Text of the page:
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pd17my99 Remarks on Departure for Fort McNair, Maryland, and an Exchange With...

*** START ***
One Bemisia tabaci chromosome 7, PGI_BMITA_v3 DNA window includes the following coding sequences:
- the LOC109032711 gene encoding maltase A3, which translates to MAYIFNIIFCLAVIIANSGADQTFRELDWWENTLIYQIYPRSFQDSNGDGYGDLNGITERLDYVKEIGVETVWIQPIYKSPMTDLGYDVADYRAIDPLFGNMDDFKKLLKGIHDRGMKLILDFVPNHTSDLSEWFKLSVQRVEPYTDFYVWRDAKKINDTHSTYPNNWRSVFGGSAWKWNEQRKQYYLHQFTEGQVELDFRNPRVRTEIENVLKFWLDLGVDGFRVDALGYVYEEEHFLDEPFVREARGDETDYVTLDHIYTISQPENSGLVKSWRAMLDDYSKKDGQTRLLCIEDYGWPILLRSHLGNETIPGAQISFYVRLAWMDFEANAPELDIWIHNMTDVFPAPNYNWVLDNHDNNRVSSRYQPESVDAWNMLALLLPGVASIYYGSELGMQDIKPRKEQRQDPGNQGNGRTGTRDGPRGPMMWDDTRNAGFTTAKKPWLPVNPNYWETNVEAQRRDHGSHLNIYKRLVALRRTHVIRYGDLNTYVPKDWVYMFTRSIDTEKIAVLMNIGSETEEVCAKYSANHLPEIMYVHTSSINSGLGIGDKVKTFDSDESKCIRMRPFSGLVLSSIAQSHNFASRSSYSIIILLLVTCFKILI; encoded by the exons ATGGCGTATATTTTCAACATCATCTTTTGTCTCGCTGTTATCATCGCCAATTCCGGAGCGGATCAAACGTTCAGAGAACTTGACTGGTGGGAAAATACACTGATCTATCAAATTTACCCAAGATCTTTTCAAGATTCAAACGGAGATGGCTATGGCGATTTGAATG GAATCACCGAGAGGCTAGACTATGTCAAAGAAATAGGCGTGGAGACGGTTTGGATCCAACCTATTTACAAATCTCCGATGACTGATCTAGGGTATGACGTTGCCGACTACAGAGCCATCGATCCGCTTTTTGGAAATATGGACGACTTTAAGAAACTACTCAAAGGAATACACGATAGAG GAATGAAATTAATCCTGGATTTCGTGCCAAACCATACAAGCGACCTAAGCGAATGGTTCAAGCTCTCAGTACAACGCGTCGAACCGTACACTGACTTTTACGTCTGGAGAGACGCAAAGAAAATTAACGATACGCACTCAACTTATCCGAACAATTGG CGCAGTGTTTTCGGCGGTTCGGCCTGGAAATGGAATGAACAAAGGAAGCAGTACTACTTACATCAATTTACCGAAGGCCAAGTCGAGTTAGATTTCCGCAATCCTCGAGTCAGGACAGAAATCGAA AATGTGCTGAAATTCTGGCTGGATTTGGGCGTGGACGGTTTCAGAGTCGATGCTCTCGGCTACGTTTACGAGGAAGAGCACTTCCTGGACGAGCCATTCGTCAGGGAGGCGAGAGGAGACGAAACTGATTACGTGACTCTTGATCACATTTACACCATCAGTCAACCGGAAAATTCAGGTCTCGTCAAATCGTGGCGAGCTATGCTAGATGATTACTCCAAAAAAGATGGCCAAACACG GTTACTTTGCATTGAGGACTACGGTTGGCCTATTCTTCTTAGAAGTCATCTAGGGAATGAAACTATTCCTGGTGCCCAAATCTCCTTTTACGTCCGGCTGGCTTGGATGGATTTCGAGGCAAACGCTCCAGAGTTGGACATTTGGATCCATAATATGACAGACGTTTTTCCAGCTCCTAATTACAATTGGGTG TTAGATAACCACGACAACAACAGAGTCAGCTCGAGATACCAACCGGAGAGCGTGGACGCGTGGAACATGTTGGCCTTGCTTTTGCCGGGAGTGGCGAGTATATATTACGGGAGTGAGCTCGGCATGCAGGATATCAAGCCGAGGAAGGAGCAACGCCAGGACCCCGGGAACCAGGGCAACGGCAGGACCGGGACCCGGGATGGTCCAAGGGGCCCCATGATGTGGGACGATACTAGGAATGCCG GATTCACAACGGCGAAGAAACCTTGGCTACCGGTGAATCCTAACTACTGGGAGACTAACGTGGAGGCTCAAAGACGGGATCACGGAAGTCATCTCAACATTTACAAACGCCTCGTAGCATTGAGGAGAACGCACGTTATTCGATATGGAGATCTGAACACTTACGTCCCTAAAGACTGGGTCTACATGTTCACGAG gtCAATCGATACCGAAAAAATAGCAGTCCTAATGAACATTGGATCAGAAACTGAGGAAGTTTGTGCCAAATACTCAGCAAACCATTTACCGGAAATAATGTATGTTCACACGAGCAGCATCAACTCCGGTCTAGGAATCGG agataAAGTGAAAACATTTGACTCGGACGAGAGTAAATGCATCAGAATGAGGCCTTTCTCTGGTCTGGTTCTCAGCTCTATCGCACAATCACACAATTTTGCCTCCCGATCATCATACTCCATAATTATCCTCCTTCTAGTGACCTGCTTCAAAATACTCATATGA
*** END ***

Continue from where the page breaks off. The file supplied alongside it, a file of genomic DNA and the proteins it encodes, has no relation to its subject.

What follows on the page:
<DOC> [Weekly Compilation of Presidential Documents] [frwais.access.gpo.gov] [Page i-iii] Monday, May 17, 1999 Volume 35-Number 19 Pages 833-893 Contents [[Page i]] Weekly Compilation of Presidential Documents [[Page ii]] Addresses and Remarks See also Appointments and Nominations; Meetings With Foreign Leaders; Resignations and Retirements Camp Hope, Albania, telephone conversation with Americans--889 Chinese Embassy, bombing in Belgrade--854, 856 ``Conyers for Congress'' dinner--886 Democratic Senatorial Campaign Committee dinner--876 Georgia, roundtable discussion on new markets in Atlanta--861 Germany Community at Spangdahlem Air Base--833 Dinner with the troops at Ramstein Air Base--836 Hubert H. Humphrey Civil Rights Award dinner--867 Kosovo, situation in--837 Maryland Departure for Fort McNair--878 Veterans of Foreign Wars of the United States at Fort McNair-- 879 New markets initiative--860 Oklahoma Departure from Tinker Air Force Base--854 Walking tour of tornado damage in Del City--852 Addresses and Remarks--Continued Radio address--851 Senate action on gun control legislation--878 Texas Arrival at Austin-Bergstrom International Airport in Austin--845 Democratic National Committee Dinner in Austin--846 Luncheon in Houston--839 Treasury Secretary transition--873 ``21st Century Law Enforcement and Public Safety Act,'' proposed-- 871 Washington, departure for Seattle--888 White House Strategy Meeting on Children, Violence, and Responsibility--856, 857 Appointments and Nominations Treasury Department Deputy Secretary, remarks--873 Secretary, remarks--873 Communications to Congress Bosnia and Herzegovina, message transmitting report on continued operations of U.S. forces--875 China, certification of satellite fuels and separation systems exports, message--860 National Institute of Building Sciences, message transmitting report--886 (Continued on the inside of the back cover.) Editor's Note: The President was in Seattle, WA, on May 14, the closing date of this issue. Releases and announcements issued by the Office of the Press Secretary but not received in time for inclusion in this issue will be printed next week. WEEKLY COMPILATION OF ------------------------------ PRESIDENTIAL DOCUMENTS Published every Monday by the Office of the Federal Register, National Archives and Records Administration, Washington, DC 20408, the Weekly Compilation of Presidential Documents contains statements, messages, and other Presidential materials released by the White House during the preceding week. The Weekly Compilation of Presidential Documents is published pursuant to the authority contained in the Federal Register Act (49 Stat. 500, as amended; 44 U.S.C. Ch. 15), under regulations prescribed by the Administrative Committee of the Federal Register, approved by the President (37 FR 23607; 1 CFR Part 10). Distribution is made only by the Superintendent of Documents, Government Printing Office, Washington, DC 20402. The Weekly Compilation of Presidential Documents will be furnished by mail to domestic subscribers for $80.00 per year ($137.00 for mailing first class) and to foreign subscribers for $93.75 per year, payable to the Superintendent of Documents, Government Printing Office, Washington, DC 20402. The charge for a single copy is $3.00 ($3.75 for foreign mailing). There are no restrictions on the republication of material appearing in the Weekly Compilation of Presidential Documents. [[Page iii]] Contents--Continued Communications to Federal Agencies Burma, memorandum regarding conditions in and U.S. policy toward-- 875 Combined Federal Campaign of the National Capital Area, memorandum-- 878 Interviews With the News Media Exchanges with reporters Bonn, Germany--837 Rose Garden--857 South Lawn--878 Tinker Air Force Base, OK--854 Meetings With Foreign Leaders Germany, Chancellor Schroeder--837 Proclamations Peace Officers Memorial Day and Police Week--859 Resignations and Retirements Treasury Department, Secretary, remarks--873 Statements by the President Death of Meg Greenfield--886 ``Foster Care Independence Act,'' proposed--886 Senate action on gun control legislation--890 Supplementary Materials Acts approved by the President--892 Checklist of White House press releases--892 Digest of other White House announcements--890 Nominations submitted to the Senate--892 [[Page 833]] <DOC> [Weekly Compilation of Presidential Documents] [frwais.access.gpo.gov] [Page 833-836] Monday, May 17, 1999 Volume 35-Number 19 Pages 833-893 Week Ending Friday, May 14, 1999 Remarks to the Community at Spangdahlem Air Base, Germany May 5, 1999 Thank you very much. Secretary Cohen, thank you for your remarks and your remarkable leadership. We're glad that you and Janet are here with us today and there for the men and women of America's military services every day. Secretary Albright, thank you for being able to redeem the lessons of your life story by standing up for the freedom of the people in the Balkans. To the Chairman of the Joint Chiefs of Staff Hugh Shelton--I was looking at General Shelton standing up here--you know, he's about a head taller than I am. And I thought to myself, he not only is good; he looks good. He looks like the Chairman of the Joint Chiefs of Staff. But what I want you to know is, however good he looks, he's better than that in the job that he does. I thank General Clark for his leadership. Ambassador Kornblum, National Security Adviser Sandy Berger. Our USAID Director, Brian Atwood, is doing so much for the humanitarian relief. Brigadier Scott Van Cleef, thank you. Chief Master Sergeant Daniel Keane, thank you for making all of us feel so welcome here today. I'd like to thank the distinguished German public officials and citizens who are here. And I'd like to thank the Spangdahlem oom-pah band and the gospel choir. Thank you. I thank all the men and women of Team Eifel and all your family members who are here. I am delighted to see so many children here today. And I hope this will be a day they will long remember. The 52d Air Expedition Wing is crucial to our mission in Europe. There are so many to thank: the Stingers and Hawks, the Panthers, your guests here, the crews of the Flying Knights, all the hundreds of base operations and support personnel here, working day after day and now night after night. We ask so much of you, and you never let us down. Ever since the end of the cold war, this base has been busy with the challenges of a new era, training new allies, planning new missions, helping people in need like the earthquake victims in Turkey whom the 52d Civil Engineer Squadron assisted last summer. A few years ago, you helped to end the cruel war in Bosnia. And I'm sorry you have to do it all over again, but I'm proud of the job you're doing today in Kosovo. Earlier this year, some of you in the 22d Fighter Squadron flew support for Operation Northern Watch. Since this conflict in Kosovo began, we have been depending on you more than ever. It's meant more hardship and more hard work for you. Many of your loved ones are right now flying out of Italy, and of course, these F-117 stealth fighters and their crew are here from Holliman Air Force Base in New Mexico. And they're a long way from their families. Night after night--to Serbia, punching through enemy defenses; putting ordinance on target; returning home to debrief, rest, and then do it all over again: That takes courage and skill and a lot of support that we must never take for granted--refueling in midair; evading antiaircraft fire; pinpointing targets; seeking, often at great personal risk, to avoid civilian casualties; coordinating with crews from other nations; rescuing a downed pilot, as one of your squadrons did just a few days ago; and for the base personnel and the loved ones, always the anxious waiting for the aircraft to return. One thing I have tried to make sure the American people understand in the years that I have been President is that your jobs have inherent dangers, even when not directly engaged in conflict. As many of you now know, just yesterday we lost two brave Americans in a helicopter training accident [[Page 834]] in Albania. And today we grieve with their families and pray for them. I came here more than anything else to say on behalf of your fellow Americans: We thank you for your service and your sacrifice. Though you're far from our shores, you are close to our hearts every day. I also would like to thank the people of Germany, who are our allies in this cause and who do so very much to make all of you feel at home here in this wonderful country. I just came from an operations briefing and a tour of the aircraft you fly from this base. I want to talk just a little bit about why you're flying. And I want all of you, particularly who have children here, who think about the world they will live in the 21st century, to think about why you're flying. Our mission in Kosovo has nothing to do with trying to acquire territory or dominate others. It is about something far more important, creating the kind of world where an innocent people are not singled out for repression, for expulsion, for destruction just because of their religious and ethnic heritage. You look around today at the people we have in uniform here. We have people from all different racial and ethnic backgrounds. We have people from all different religious heritages. And I think America's military is stronger because we try to get everybody's talents and put everybody's talents to the best possible use--not weaker. And I can tell you for sure that our country is stronger when we reach across all the lines that divide us and celebrate our differences but say that what unites us is more important. All the differences that exist among people in the world, especially differences of religion, make life more interesting and more enlightening when they are limited by an understanding of our common humanity. But when people throw away that understanding of our common humanity and make differences the only thing that matter and make them